Rugby: NZRU gives itself performance rating of 78.5 per cent

NZRU CEO Steve Tew speaks during the New Zealand All Blacks annual general meeting at NZRU headquarters. Photo / Getty Images.
NZRU CEO Steve Tew speaks during the New Zealand All Blacks annual general meeting at NZRU headquarters. Photo / Getty Images.

The New Zealand Rugby Union has given itself a performance rating of 78.5 per cent for last year.

Chief executive Steve Tew said the organisation had a good year in terms of meeting its own performance targets with the overall rating the highest for the NZRU since 2006.

"It was particularly pleasing that we continued to make progress across all key areas even with the focus on RWC 2011," he said.

The rating is based on achievements under each of the pillars of the organisation's "vision": Strong community rugby, winning All Blacks, "outstanding" competitions, "effective" structures, "positive" global presence, and an "inspirational" Rugby World Cup 2011.

"The rating is a fair reflection of our performance, particularly the importance we placed on winning RWC 2011. We achieved 34 out of 35 per cent for our national teams' success and achieved everything we said we would in relation to our positive global presence and delivering an inspirational RWC 2011 and community rugby legacy plan," Tew added.

"We didn't achieve all our targets in 2011, mainly in the areas of player and coach recruitment and retention and improving on fan support for the game. But there are certainly encouraging signs this year in terms of registrations and strong crowd and TV audience figures for Investec Super Rugby."

The result was released following the NZRU's 120th annual meeting in Wellington this morning.

In a statement, chairman Mike Eagle thanked New Zealand for backing the All Blacks and ensuring the World Cup was a success.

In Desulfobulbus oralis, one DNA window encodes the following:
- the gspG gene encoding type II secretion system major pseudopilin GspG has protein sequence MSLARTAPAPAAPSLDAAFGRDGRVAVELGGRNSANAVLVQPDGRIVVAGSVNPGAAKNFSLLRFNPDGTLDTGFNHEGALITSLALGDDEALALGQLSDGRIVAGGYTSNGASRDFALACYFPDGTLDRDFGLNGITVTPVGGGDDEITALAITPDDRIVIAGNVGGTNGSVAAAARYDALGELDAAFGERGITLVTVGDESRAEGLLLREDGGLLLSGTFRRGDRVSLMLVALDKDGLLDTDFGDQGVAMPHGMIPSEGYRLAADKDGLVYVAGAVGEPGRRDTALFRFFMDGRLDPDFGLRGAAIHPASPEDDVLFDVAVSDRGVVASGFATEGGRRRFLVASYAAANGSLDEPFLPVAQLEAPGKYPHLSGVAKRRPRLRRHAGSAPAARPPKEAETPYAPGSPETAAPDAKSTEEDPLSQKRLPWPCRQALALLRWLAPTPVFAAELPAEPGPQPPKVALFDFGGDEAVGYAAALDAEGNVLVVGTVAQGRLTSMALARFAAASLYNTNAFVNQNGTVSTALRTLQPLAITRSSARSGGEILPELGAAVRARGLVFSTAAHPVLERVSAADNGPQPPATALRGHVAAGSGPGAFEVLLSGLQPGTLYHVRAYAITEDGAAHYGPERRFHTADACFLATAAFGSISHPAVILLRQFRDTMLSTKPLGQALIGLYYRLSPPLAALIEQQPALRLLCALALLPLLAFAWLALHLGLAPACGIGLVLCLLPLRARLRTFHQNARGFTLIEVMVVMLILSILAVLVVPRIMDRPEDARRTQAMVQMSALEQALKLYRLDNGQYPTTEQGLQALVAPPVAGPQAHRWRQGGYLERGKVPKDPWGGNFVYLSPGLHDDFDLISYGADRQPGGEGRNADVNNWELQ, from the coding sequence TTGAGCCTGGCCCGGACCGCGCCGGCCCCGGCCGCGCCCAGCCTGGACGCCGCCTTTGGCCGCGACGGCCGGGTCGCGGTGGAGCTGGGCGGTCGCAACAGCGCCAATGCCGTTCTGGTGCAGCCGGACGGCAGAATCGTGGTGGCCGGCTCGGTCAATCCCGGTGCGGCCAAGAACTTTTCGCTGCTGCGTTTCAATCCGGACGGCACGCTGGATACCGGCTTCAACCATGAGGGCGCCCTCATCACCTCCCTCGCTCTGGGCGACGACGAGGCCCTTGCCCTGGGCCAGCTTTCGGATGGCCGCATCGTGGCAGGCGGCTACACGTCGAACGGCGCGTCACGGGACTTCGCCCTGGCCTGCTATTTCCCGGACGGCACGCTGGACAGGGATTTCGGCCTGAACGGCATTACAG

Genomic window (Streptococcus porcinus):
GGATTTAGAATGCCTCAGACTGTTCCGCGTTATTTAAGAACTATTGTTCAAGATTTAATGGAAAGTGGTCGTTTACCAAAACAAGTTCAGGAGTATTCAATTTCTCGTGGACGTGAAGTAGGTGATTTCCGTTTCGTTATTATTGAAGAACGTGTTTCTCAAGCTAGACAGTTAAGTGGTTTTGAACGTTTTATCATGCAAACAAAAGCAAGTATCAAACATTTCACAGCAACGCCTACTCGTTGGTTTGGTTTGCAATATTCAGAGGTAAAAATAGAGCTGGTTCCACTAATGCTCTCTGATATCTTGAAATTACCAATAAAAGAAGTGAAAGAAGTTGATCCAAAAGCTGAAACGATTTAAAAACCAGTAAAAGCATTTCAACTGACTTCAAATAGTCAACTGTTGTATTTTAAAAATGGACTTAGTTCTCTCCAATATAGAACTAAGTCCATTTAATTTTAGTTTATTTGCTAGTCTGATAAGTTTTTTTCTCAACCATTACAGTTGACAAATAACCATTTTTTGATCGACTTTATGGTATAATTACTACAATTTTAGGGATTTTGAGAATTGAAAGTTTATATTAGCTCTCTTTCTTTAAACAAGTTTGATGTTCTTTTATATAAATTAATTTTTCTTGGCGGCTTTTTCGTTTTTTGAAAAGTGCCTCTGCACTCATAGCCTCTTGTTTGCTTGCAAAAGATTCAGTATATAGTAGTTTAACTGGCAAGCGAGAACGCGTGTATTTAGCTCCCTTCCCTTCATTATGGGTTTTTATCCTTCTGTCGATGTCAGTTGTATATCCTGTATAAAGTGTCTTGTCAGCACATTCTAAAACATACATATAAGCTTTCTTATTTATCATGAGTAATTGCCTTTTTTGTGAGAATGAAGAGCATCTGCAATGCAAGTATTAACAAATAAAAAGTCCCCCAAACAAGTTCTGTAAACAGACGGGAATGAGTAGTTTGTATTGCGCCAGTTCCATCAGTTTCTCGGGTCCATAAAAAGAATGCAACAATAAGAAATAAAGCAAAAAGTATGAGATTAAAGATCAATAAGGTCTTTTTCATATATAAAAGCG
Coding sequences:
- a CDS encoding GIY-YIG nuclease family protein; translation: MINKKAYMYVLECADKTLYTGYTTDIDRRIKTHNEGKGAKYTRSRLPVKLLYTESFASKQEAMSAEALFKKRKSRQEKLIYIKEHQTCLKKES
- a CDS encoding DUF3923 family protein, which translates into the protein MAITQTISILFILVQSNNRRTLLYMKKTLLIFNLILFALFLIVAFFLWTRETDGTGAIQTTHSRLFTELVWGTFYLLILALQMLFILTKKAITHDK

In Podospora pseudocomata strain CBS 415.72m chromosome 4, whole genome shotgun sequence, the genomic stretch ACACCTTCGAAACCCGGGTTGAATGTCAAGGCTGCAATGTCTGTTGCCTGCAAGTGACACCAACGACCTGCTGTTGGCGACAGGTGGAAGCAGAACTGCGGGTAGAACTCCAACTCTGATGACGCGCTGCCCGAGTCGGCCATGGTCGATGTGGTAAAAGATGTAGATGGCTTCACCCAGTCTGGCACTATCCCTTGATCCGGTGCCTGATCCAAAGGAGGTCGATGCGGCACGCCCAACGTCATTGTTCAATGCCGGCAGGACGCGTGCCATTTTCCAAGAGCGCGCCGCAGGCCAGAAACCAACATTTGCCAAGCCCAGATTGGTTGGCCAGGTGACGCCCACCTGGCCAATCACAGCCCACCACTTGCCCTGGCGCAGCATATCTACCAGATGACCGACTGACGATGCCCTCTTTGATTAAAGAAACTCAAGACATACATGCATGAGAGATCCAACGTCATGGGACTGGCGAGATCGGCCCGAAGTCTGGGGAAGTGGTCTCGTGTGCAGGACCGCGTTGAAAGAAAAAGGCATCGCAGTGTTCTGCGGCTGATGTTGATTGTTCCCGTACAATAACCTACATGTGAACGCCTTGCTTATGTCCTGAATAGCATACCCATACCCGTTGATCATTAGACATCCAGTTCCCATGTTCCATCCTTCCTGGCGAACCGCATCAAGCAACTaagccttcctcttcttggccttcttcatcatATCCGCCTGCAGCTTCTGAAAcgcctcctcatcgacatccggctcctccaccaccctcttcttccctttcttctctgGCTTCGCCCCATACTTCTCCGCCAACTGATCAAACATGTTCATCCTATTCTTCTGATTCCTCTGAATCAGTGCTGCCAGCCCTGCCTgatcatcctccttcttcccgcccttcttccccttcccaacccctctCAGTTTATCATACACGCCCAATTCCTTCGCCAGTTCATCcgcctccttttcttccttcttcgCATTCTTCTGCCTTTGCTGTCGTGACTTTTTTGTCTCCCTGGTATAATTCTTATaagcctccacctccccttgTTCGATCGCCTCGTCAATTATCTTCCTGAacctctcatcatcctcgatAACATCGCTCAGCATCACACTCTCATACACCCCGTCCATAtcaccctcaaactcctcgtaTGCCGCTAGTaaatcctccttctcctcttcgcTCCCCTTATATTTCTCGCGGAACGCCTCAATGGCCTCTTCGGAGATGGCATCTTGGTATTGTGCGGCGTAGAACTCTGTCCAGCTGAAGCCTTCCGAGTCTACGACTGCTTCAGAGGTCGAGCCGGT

"Our thanks go to New Zealanders for getting in behind the team and for welcoming the world - the fans, the volunteers, all of us played a part in the success of a tournament which put us in the global spotlight like no other event has," he said.

As announced in April, the NZRU posted an improved bottom line profit of $9.6 million, which reflected the foreign exchange wash-up from the NZRU's investment in RWC 2011. However, the organisation also recorded a loss of $3.1m from day to day operations.

NZRU is forecasting a break-even operating result this year, but Eagle warned that the difficult economic environment continued to pose significant challenges.

"High debt and operating losses for some unions show that the challenge to live within our means remains a very real one.

"It is heartening that in the past year 18 of our 26 unions were back in the black. In 2010, the picture was much worse with just eight unions posting a profit. But we all have to do better and return to a path of sustainable and growing profits. If we don't do that debt will grow and end up depriving us of the means to nurture the game."

He said reducing costs must remain a critical focus, but the NZRU had a fresh challenge in that regard with the unbudgeted costs associated with the need to relocate to new premises because of the earthquake rating on its Wellington headquarters.

The annual meeting also confirmed directors for three vacant positions on the NZRU board. Only one nomination was received for the North Zone representative and for the New Zealand Maori Rugby board representative. Consequently, Bruce Cameron was elected as the north zone representative. He is currently chairman of the Bay of Plenty Rugby Union.

Wayne Peters, the incumbent Maori representative, was re-elected.

Richard Hunt was re-elected central zone representative. The other nomination was Rhys Barlow, a former chairman of the Wellington Rugby Football Union. Hunt was formerly the Hawke's Bay Rugby Football Union chairman and was elected to the NZRU board last year to fill the vacancy left by the resignation of the late Jock Hobbs.

West Coast rugby stalwart and former NZRU president John Sturgeon was confirmed as a Life Member of the NZRU.


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